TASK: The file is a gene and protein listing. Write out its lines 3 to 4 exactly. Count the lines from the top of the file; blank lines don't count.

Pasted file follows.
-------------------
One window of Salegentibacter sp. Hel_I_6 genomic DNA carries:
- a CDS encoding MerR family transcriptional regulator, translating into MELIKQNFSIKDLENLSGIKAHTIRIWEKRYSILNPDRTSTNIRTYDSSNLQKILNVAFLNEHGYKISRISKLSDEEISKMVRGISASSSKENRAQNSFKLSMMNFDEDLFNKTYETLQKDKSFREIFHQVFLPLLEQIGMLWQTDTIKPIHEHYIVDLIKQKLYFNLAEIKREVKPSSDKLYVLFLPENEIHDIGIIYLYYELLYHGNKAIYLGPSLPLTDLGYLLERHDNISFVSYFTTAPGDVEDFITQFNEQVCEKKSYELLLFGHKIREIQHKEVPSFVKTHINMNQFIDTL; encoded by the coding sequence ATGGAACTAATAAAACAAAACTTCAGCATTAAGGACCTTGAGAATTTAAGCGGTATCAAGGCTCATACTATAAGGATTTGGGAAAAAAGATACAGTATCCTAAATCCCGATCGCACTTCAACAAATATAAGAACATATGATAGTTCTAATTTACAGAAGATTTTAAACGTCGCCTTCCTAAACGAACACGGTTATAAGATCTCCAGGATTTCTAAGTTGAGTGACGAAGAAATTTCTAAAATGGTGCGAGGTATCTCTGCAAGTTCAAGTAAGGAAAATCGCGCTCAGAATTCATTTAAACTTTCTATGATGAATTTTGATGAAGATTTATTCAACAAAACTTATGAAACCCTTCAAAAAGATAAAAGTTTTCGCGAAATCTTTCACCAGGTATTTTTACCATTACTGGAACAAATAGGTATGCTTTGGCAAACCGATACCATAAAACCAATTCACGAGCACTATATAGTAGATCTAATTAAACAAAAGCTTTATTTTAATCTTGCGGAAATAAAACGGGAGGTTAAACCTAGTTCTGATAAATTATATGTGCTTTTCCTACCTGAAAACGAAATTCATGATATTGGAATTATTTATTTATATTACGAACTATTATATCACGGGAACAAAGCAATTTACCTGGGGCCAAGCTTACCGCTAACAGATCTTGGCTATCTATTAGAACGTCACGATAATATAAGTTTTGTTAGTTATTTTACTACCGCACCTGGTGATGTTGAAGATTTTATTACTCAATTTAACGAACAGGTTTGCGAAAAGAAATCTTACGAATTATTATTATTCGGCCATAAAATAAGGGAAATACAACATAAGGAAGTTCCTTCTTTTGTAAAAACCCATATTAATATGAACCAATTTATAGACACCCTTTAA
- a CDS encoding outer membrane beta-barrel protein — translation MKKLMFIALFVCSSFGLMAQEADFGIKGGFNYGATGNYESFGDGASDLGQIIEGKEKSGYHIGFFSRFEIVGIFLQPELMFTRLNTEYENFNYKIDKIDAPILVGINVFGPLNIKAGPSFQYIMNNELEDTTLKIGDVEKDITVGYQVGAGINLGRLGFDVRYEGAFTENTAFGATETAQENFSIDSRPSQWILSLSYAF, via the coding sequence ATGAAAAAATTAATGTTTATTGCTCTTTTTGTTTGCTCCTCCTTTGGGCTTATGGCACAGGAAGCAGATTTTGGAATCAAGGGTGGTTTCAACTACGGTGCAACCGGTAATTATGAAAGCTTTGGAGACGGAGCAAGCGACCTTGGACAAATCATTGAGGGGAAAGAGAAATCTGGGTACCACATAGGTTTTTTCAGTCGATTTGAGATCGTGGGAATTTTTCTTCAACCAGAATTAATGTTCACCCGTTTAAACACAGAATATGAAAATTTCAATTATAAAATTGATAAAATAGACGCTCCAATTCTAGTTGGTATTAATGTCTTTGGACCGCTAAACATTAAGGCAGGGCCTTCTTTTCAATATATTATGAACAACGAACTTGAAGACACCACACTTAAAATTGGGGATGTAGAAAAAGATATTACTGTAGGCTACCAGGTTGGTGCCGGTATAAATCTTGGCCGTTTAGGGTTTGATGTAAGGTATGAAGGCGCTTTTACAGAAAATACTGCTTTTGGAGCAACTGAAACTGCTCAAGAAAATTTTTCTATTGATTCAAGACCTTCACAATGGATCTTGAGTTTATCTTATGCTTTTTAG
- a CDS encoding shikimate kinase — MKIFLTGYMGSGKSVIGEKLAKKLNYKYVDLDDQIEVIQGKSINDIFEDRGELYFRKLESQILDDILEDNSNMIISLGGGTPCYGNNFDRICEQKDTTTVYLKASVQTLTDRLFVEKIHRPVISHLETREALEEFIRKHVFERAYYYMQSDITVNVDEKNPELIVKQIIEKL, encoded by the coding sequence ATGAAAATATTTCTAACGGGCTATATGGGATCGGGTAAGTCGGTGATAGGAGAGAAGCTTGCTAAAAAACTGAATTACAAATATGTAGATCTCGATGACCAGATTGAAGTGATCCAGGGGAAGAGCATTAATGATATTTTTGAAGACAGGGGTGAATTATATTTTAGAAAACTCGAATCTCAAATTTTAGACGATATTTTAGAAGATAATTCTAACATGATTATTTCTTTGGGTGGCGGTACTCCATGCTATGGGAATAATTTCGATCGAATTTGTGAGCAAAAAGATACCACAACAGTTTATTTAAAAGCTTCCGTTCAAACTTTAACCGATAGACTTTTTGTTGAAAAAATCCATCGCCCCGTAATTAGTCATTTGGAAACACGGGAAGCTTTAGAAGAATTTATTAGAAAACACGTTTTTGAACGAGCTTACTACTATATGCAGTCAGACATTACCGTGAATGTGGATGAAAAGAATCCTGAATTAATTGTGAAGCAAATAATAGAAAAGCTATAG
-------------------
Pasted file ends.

- a CDS encoding outer membrane beta-barrel protein — translation MKKLMFIALFVCSSFGLMAQEADFGIKGGFNYGATGNYESFGDGASDLGQIIEGKEKSGYHIGFFSRFEIVGIFLQPELMFTRLNTEYENFNYKIDKIDAPILVGINVFGPLNIKAGPSFQYIMNNELEDTTLKIGDVEKDITVGYQVGAGINLGRLGFDVRYEGAFTENTAFGATETAQENFSIDSRPSQWILSLSYAF, via the coding sequence ATGAAAAAATTAATGTTTATTGCTCTTTTTGTTTGCTCCTCCTTTGGGCTTATGGCACAGGAAGCAGATTTTGGAATCAAGGGTGGTTTCAACTACGGTGCAACCGGTAATTATGAAAGCTTTGGAGACGGAGCAAGCGACCTTGGACAAATCATTGAGGGGAAAGAGAAATCTGGGTACCACATAGGTTTTTTCAGTCGATTTGAGATCGTGGGAATTTTTCTTCAACCAGAATTAATGTTCACCCGTTTAAACACAGAATATGAAAATTTCAATTATAAAATTGATAAAATAGACGCTCCAATTCTAGTTGGTATTAATGTCTTTGGACCGCTAAACATTAAGGCAGGGCCTTCTTTTCAATATATTATGAACAACGAACTTGAAGACACCACACTTAAAATTGGGGATGTAGAAAAAGATATTACTGTAGGCTACCAGGTTGGTGCCGGTATAAATCTTGGCCGTTTAGGGTTTGATGTAAGGTATGAAGGCGCTTTTACAGAAAATACTGCTTTTGGAGCAACTGAAACTGCTCAAGAAAATTTTTCTATTGATTCAAGACCTTCACAATGGATCTTGAGTTTATCTTATGCTTTTTAG
- a CDS encoding shikimate kinase — MKIFLTGYMGSGKSVIGEKLAKKLNYKYVDLDDQIEVIQGKSINDIFEDRGELYFRKLESQILDDILEDNSNMIISLGGGTPCYGNNFDRICEQKDTTTVYLKASVQTLTDRLFVEKIHRPVISHLETREALEEFIRKHVFERAYYYMQSDITVNVDEKNPELIVKQIIEKL, encoded by the coding sequence ATGAAAATATTTCTAACGGGCTATATGGGATCGGGTAAGTCGGTGATAGGAGAGAAGCTTGCTAAAAAACTGAATTACAAATATGTAGATCTCGATGACCAGATTGAAGTGATCCAGGGGAAGAGCATTAATGATATTTTTGAAGACAGGGGTGAATTATATTTTAGAAAACTCGAATCTCAAATTTTAGACGATATTTTAGAAGATAATTCTAACATGATTATTTCTTTGGGTGGCGGTACTCCATGCTATGGGAATAATTTCGATCGAATTTGTGAGCAAAAAGATACCACAACAGTTTATTTAAAAGCTTCCGTTCAAACTTTAACCGATAGACTTTTTGTTGAAAAAATCCATCGCCCCGTAATTAGTCATTTGGAAACACGGGAAGCTTTAGAAGAATTTATTAGAAAACACGTTTTTGAACGAGCTTACTACTATATGCAGTCAGACATTACCGTGAATGTGGATGAAAAGAATCCTGAATTAATTGTGAAGCAAATAATAGAAAAGCTATAG